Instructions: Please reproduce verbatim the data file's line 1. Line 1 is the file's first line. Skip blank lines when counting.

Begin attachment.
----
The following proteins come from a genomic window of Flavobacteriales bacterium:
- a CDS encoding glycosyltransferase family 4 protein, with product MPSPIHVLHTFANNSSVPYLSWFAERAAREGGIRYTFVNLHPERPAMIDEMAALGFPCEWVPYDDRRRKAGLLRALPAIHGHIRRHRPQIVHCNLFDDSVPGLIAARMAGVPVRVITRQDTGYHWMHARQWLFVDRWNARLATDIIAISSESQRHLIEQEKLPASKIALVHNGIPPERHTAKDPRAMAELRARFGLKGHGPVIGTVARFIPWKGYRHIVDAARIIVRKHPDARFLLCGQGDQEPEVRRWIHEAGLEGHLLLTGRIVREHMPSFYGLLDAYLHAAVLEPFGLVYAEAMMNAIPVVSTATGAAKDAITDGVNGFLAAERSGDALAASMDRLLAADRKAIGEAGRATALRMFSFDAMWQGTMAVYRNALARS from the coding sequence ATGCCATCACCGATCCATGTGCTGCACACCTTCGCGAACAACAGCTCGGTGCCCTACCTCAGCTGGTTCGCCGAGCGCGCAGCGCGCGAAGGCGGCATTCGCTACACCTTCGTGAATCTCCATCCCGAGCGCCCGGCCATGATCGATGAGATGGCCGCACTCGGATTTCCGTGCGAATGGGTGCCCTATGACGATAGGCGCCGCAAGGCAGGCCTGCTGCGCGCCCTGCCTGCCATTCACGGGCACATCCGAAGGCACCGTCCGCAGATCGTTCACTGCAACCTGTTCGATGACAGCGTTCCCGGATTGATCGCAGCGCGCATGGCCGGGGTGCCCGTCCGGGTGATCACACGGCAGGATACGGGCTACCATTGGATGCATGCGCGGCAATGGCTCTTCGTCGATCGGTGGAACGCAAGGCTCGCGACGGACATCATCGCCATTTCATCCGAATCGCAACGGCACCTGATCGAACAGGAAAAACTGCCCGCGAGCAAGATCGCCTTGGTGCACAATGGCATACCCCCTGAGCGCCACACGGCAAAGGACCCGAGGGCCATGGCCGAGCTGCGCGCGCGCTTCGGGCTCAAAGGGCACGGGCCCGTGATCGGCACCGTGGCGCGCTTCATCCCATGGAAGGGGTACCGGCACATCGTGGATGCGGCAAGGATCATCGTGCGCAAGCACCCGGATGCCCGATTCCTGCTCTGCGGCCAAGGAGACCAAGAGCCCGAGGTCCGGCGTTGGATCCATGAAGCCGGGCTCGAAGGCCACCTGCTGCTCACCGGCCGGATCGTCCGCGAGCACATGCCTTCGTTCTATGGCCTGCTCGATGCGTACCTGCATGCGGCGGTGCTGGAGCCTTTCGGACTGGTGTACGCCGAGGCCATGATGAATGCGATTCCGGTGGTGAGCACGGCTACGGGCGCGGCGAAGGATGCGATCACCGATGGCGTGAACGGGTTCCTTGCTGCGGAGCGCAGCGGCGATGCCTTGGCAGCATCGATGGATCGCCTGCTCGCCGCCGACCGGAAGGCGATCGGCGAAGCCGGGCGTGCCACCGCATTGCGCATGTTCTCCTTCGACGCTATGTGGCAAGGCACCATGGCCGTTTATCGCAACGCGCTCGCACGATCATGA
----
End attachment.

The following proteins come from a genomic window of Flavobacteriales bacterium: